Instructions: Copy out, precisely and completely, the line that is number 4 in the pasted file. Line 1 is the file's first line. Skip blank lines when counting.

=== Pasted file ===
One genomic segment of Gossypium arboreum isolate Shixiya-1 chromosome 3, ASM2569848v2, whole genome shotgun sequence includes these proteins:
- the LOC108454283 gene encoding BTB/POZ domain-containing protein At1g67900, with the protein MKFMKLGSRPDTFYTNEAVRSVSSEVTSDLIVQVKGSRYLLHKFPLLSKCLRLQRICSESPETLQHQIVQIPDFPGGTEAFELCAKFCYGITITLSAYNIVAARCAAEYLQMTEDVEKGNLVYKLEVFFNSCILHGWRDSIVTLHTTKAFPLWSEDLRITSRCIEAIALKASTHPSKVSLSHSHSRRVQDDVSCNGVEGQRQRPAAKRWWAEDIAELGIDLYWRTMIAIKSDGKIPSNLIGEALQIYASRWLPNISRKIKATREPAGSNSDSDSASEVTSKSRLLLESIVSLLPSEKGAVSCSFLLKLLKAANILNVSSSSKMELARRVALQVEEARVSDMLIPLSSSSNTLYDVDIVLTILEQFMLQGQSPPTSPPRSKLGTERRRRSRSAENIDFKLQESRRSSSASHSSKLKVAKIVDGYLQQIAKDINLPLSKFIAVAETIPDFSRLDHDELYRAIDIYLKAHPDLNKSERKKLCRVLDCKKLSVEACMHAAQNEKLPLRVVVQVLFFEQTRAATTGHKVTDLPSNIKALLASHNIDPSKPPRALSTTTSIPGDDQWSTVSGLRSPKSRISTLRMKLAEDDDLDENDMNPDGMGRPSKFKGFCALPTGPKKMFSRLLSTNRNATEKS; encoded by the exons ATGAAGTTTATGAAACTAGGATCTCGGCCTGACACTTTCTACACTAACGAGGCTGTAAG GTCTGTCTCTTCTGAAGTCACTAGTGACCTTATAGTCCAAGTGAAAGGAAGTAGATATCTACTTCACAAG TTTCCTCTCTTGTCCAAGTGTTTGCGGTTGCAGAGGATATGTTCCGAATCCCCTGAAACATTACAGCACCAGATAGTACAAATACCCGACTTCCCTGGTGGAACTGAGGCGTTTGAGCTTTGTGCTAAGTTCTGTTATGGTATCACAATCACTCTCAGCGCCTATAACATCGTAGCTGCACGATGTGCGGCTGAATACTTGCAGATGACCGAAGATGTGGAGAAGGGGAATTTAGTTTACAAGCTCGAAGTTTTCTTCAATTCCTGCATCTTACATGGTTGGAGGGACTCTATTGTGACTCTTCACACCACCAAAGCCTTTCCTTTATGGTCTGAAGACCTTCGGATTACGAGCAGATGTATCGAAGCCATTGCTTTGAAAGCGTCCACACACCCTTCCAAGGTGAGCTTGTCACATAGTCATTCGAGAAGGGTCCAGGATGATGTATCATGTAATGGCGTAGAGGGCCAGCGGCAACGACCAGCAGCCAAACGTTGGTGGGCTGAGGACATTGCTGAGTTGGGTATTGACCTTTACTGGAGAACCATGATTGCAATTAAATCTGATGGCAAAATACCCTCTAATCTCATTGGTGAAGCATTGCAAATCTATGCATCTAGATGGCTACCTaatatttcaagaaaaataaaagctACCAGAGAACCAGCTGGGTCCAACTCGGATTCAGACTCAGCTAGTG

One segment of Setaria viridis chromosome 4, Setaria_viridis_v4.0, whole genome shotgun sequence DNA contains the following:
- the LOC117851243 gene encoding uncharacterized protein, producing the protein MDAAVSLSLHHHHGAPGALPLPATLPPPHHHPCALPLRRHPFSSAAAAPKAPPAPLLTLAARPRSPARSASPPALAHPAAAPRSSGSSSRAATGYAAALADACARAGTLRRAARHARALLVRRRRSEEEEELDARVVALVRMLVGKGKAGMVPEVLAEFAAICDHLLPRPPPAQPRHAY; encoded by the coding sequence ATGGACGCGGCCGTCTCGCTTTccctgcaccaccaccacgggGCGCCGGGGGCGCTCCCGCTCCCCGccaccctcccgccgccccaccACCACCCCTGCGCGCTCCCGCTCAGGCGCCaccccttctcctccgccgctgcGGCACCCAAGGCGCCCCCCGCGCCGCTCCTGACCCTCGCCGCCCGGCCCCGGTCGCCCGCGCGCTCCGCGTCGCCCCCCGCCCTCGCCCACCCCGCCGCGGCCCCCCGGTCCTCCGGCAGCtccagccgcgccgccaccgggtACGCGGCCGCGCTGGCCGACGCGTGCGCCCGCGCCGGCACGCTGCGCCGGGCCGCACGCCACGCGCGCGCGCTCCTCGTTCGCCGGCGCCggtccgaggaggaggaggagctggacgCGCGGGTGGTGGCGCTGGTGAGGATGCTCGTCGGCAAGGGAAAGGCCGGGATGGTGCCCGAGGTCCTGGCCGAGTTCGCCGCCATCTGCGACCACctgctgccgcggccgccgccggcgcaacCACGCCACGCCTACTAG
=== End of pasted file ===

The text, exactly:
- the LOC117851243 gene encoding uncharacterized protein, producing the protein MDAAVSLSLHHHHGAPGALPLPATLPPPHHHPCALPLRRHPFSSAAAAPKAPPAPLLTLAARPRSPARSASPPALAHPAAAPRSSGSSSRAATGYAAALADACARAGTLRRAARHARALLVRRRRSEEEEELDARVVALVRMLVGKGKAGMVPEVLAEFAAICDHLLPRPPPAQPRHAY; encoded by the coding sequence ATGGACGCGGCCGTCTCGCTTTccctgcaccaccaccacgggGCGCCGGGGGCGCTCCCGCTCCCCGccaccctcccgccgccccaccACCACCCCTGCGCGCTCCCGCTCAGGCGCCaccccttctcctccgccgctgcGGCACCCAAGGCGCCCCCCGCGCCGCTCCTGACCCTCGCCGCCCGGCCCCGGTCGCCCGCGCGCTCCGCGTCGCCCCCCGCCCTCGCCCACCCCGCCGCGGCCCCCCGGTCCTCCGGCAGCtccagccgcgccgccaccgggtACGCGGCCGCGCTGGCCGACGCGTGCGCCCGCGCCGGCACGCTGCGCCGGGCCGCACGCCACGCGCGCGCGCTCCTCGTTCGCCGGCGCCggtccgaggaggaggaggagctggacgCGCGGGTGGTGGCGCTGGTGAGGATGCTCGTCGGCAAGGGAAAGGCCGGGATGGTGCCCGAGGTCCTGGCCGAGTTCGCCGCCATCTGCGACCACctgctgccgcggccgccgccggcgcaacCACGCCACGCCTACTAG